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Revisiting Toury's Map of Translation Studies

发布时间: 2024-07-02 09:48:31   作者:etogether.net   来源: 网络   浏览次数:
摘要: Going back to Toury's map of Translation Studies, whereas Descriptive Translation Studies and Translation Theory are m...


The relationship between Descriptive Translation Studies and Translation Theory, maintains Gideon Toury, is one of interdependency: the results of observational and experimental descriptive–explanatory research, which reveal what translation "DOES involve, under various sets of circumstances, along with the REASONS", verify, refute or modify theoretical assumptions about what translation "CAN, in principle, involve". In turn Translation Theory, on the basis of empirically established "regularities of behaviour", predicts what translation is "LIKELY to involve, under one or another array of specified conditions" (Toury 1995: 15–16). These predictive statements are expressed in terms of conditioned, probabilistic laws of translational behaviour whose basic format is: "The presence of 1, 2, 3, … ∞ enhances the likelihood that X (or: reduces the likelihood that no-X)" (Toury 2004: 26). The laws of translational behaviour explain the relations existing among a myriad of cognitive, cross-linguistic and sociocultural variables that influence a particular translational behaviour or its avoidance (2004: 15). Toury assigns to Descriptive Translation Studies a vital role in the evolution of Translation Studies (Toury 1995: 265) because, through the accumulation of findings concerning actual translational behaviour, it should be possible to move "gradually, and in a controlled way, towards an empirically justified theory which would consist in a system of interconnected, even interdependent probabilistic statements", this being the ultimate aim of Translation Studies (Toury 2004: 15). Although Toury prefers the term "laws" to denote the probabilistic pronouncements put forward by Translation Theory, he concedes that they qualify as universals of translational behaviour, whose value lies in their explanatory power rather than in their existence. He also recognizes that the notion of translation universal "is one of the most powerful tools we have had so far for going beyond the individual and the norm-governed" (2004:29).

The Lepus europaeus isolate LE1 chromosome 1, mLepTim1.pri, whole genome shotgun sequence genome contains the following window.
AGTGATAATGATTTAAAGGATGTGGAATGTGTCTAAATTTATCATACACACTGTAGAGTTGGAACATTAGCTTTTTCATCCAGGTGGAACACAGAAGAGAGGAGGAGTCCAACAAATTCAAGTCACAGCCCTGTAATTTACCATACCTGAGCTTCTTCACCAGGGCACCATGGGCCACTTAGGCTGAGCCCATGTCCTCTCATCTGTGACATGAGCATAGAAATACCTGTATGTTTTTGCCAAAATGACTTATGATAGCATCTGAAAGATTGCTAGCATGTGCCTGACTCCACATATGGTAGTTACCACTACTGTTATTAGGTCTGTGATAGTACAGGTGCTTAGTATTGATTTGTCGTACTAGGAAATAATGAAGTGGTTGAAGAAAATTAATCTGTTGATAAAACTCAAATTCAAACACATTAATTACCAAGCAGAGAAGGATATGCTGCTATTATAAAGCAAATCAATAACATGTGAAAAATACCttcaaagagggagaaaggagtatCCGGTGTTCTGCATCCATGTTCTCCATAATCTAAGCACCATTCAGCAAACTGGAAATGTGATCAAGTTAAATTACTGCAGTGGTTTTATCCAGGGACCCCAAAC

In line with Toury, Andrew Chesterman (2000, 2004) views the quest for universal features of translations as the descriptive route through which scholars propose and look for generalizations about translation. These general regularities or laws, he explains, are explored by operationalizing abstract notions about universals and putting forward and testing, through a comparative model of translation, general descriptive hypotheses about the existence of similarities between different types of translation, without disregarding either the differences between them or the uniqueness of each particular case. Chesterman distinguishes between S-universals, which refer to "universal differences between translations and their source texts" and T-universals, which refer to “universal differences between translations and comparable non-translated texts” (Chesterman 2004: 39). If universals, which are essentially descriptive constructs, are supported by extensive empirical evidence, they can have explanatory force as regards the occurrence of a given feature in a particular translation (Chesterman 2000: 26). This means that if a universal is verified, it acquires the status of law, so one can say that a given translation exhibits a particular feature under given conditions because all translations tend to exhibit that particular feature under those same conditions (Chesterman 2005: 198). The causes of universals, on the other hand, are sought in neighbouring fields of scientific enquiry, such as human cognition. Discourse transfer, observes Toury (1995: 275), is an example of translation universal that can be explained by the basic mental processes involved in translation, particularly the rapid switching between source and target codes and vice versa. Therefore in Translation Studies, like in any discipline, general explanatory laws not only permit us to make predictions about future cases but also create vital interdisciplinary links (Chesterman 2000, 2004).


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